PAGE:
Creation Gifts Humbly Offered
Bob was a theologian. His creation gifts to the Body of Christ included a sharp mind, an ability to think and communicate with precision, along with years of Biblical study. His work is seminal for so many reasons. First of all, his definition of spiritual formation is so clear, compelling and Biblical that it is impossible to dismiss it—even for those who tend to be suspicious. It is the most accessible, most referred-to definition in use today and I predict that will continue.
Secondly, his systematic, brick-on-brick approach to laying a clear Biblical and theological foundation gives us all a solid place to stand as we consider how to participate more deeply in our own journey towards wholeness in Christ and how we might help others.
Thirdly, his approach to describing the process of spiritual formation is highly integrative and therefore, quite comprehensive.
He integrates personal spiritual disciplines with the communal aspects of our faith.
He brings together psychology, spirituality and an understanding of the human personality in fruitful synergy.
He is precise in his ability to talk about sin but always in the context of grace eloquently described. (After people have heard me teach for a while, they will often comment that I sound very Wesleyan and I always take that as a compliment because it means that I learned well from my teacher.)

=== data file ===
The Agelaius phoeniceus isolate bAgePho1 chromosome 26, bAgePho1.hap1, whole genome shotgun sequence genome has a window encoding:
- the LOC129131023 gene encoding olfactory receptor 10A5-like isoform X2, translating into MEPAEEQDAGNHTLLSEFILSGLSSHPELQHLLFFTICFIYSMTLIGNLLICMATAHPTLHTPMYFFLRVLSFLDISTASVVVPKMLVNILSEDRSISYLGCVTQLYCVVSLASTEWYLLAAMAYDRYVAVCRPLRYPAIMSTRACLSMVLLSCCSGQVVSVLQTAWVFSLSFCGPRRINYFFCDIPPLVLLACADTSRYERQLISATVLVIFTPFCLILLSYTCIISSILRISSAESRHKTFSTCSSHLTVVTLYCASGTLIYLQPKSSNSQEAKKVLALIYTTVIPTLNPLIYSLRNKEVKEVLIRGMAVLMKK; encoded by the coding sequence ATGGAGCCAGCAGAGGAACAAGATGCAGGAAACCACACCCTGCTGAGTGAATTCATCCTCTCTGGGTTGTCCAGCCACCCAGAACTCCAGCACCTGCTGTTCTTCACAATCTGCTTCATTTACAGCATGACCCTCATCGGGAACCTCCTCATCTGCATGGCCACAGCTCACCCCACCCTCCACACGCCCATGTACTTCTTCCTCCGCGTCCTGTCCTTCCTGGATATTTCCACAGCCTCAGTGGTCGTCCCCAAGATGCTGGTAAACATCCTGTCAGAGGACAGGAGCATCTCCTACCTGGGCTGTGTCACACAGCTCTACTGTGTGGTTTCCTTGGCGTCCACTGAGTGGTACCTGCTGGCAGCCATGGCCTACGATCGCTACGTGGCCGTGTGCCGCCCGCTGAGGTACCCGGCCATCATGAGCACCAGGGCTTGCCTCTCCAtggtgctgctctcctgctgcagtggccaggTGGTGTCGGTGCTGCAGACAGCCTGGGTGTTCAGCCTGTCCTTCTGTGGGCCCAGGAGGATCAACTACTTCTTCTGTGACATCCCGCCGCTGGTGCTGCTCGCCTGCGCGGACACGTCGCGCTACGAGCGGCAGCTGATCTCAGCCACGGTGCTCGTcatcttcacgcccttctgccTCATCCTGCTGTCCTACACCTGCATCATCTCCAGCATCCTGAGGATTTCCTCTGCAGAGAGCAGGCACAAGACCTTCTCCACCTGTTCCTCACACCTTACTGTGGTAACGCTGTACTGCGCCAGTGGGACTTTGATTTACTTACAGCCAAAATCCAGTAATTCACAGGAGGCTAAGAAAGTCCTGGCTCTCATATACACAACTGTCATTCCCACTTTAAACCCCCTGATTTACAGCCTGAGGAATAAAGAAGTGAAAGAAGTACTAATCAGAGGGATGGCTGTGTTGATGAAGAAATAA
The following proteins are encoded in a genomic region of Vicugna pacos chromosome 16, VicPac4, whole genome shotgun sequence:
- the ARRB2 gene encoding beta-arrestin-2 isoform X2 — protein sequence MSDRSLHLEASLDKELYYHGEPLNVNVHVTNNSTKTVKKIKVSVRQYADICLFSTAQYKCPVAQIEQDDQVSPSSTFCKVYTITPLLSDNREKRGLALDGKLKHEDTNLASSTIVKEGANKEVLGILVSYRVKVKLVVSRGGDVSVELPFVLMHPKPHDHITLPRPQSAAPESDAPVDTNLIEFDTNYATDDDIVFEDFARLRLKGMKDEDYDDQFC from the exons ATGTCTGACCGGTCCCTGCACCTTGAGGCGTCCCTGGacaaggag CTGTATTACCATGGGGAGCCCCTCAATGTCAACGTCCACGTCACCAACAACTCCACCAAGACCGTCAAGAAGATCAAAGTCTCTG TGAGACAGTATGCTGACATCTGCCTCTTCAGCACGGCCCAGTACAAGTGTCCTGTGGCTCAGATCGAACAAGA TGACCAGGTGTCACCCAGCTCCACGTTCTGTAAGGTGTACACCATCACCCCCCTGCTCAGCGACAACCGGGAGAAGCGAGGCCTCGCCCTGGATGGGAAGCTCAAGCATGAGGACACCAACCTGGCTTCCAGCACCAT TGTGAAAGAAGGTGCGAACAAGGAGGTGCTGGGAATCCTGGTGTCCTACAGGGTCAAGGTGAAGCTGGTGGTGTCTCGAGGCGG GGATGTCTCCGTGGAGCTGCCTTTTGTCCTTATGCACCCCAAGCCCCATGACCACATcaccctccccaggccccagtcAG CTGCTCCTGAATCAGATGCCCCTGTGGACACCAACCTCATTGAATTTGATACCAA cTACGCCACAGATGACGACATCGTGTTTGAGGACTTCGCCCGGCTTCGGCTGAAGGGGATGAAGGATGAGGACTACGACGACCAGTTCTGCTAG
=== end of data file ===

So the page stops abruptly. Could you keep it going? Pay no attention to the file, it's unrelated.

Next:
He insists that we must live in the creative tension between the more personal aspects of our spiritual journey and the world in which it is lived out—rather than allowing us to give in to one side of the polarity or the other.
He is absolutely committed to the authority of Scripture as the source of wisdom for our life and faith BUT he was never satisfied with allowing it to become a textbook that we could master for our own ends.
At every turn in his teaching and writing, he demonstrated that the process of being conformed to the image of Christ is always a means of opening to God’s grace for the abundance of our own lives AND it is always for the sake of others.
These gifts were always offered with the utmost humility and generosity of spirit, a model of the spiritual transformation he was describing. But as wonderful as those gifts were—and how blessed we are to still have those gifts available through his writings and teachings—Bob’s greatest gift to me in the end was love.